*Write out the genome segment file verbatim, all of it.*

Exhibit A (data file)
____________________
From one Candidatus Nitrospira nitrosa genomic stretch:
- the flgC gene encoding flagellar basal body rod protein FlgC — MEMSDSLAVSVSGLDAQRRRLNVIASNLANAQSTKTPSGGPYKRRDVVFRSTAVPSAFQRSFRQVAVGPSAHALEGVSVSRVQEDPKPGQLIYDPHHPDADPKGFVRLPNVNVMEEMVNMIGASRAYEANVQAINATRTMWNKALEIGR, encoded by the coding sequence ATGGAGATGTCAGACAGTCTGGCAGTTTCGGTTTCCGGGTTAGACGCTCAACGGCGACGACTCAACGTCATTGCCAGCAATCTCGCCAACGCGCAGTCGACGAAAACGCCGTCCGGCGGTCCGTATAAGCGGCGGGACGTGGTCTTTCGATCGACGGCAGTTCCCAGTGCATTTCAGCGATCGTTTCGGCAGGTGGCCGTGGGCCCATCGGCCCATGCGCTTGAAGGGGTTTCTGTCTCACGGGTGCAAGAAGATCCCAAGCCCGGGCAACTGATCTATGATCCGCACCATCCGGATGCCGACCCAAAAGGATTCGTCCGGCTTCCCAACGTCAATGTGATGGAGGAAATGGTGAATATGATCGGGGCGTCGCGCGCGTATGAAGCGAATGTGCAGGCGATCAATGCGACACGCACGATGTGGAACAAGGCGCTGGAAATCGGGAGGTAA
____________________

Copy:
From one Candidatus Nitrospira nitrosa genomic stretch:
- the flgC gene encoding flagellar basal body rod protein FlgC — MEMSDSLAVSVSGLDAQRRRLNVIASNLANAQSTKTPSGGPYKRRDVVFRSTAVPSAFQRSFRQVAVGPSAHALEGVSVSRVQEDPKPGQLIYDPHHPDADPKGFVRLPNVNVMEEMVNMIGASRAYEANVQAINATRTMWNKALEIGR, encoded by the coding sequence ATGGAGATGTCAGACAGTCTGGCAGTTTCGGTTTCCGGGTTAGACGCTCAACGGCGACGACTCAACGTCATTGCCAGCAATCTCGCCAACGCGCAGTCGACGAAAACGCCGTCCGGCGGTCCGTATAAGCGGCGGGACGTGGTCTTTCGATCGACGGCAGTTCCCAGTGCATTTCAGCGATCGTTTCGGCAGGTGGCCGTGGGCCCATCGGCCCATGCGCTTGAAGGGGTTTCTGTCTCACGGGTGCAAGAAGATCCCAAGCCCGGGCAACTGATCTATGATCCGCACCATCCGGATGCCGACCCAAAAGGATTCGTCCGGCTTCCCAACGTCAATGTGATGGAGGAAATGGTGAATATGATCGGGGCGTCGCGCGCGTATGAAGCGAATGTGCAGGCGATCAATGCGACACGCACGATGTGGAACAAGGCGCTGGAAATCGGGAGGTAA